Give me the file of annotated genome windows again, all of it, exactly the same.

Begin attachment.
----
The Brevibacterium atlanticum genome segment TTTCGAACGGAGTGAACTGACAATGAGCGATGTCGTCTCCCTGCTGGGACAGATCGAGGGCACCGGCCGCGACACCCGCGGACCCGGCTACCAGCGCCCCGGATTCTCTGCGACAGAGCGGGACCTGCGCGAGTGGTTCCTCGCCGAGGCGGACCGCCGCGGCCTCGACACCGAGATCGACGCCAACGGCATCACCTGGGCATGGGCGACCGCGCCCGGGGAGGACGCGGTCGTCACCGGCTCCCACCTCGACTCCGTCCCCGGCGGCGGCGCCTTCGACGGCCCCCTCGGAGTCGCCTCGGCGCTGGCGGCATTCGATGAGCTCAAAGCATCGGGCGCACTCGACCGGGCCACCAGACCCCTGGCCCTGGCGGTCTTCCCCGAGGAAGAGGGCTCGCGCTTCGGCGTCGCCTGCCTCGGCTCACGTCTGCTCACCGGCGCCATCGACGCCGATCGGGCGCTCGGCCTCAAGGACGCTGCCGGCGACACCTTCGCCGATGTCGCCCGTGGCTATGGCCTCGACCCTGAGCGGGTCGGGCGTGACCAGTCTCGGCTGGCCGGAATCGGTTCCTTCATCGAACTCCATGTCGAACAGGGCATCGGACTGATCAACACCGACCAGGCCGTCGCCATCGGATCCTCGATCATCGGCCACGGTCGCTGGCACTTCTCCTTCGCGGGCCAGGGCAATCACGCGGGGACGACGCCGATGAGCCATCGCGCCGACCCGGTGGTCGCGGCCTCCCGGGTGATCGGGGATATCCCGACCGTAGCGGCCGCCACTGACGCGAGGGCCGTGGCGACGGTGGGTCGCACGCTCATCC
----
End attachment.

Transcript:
The Brevibacterium atlanticum genome segment TTTCGAACGGAGTGAACTGACAATGAGCGATGTCGTCTCCCTGCTGGGACAGATCGAGGGCACCGGCCGCGACACCCGCGGACCCGGCTACCAGCGCCCCGGATTCTCTGCGACAGAGCGGGACCTGCGCGAGTGGTTCCTCGCCGAGGCGGACCGCCGCGGCCTCGACACCGAGATCGACGCCAACGGCATCACCTGGGCATGGGCGACCGCGCCCGGGGAGGACGCGGTCGTCACCGGCTCCCACCTCGACTCCGTCCCCGGCGGCGGCGCCTTCGACGGCCCCCTCGGAGTCGCCTCGGCGCTGGCGGCATTCGATGAGCTCAAAGCATCGGGCGCACTCGACCGGGCCACCAGACCCCTGGCCCTGGCGGTCTTCCCCGAGGAAGAGGGCTCGCGCTTCGGCGTCGCCTGCCTCGGCTCACGTCTGCTCACCGGCGCCATCGACGCCGATCGGGCGCTCGGCCTCAAGGACGCTGCCGGCGACACCTTCGCCGATGTCGCCCGTGGCTATGGCCTCGACCCTGAGCGGGTCGGGCGTGACCAGTCTCGGCTGGCCGGAATCGGTTCCTTCATCGAACTCCATGTCGAACAGGGCATCGGACTGATCAACACCGACCAGGCCGTCGCCATCGGATCCTCGATCATCGGCCACGGTCGCTGGCACTTCTCCTTCGCGGGCCAGGGCAATCACGCGGGGACGACGCCGATGAGCCATCGCGCCGACCCGGTGGTCGCGGCCTCCCGGGTGATCGGGGATATCCCGACCGTAGCGGCCGCCACTGACGCGAGGGCCGTGGCGACGGTGGGTCGCACGCTCATCC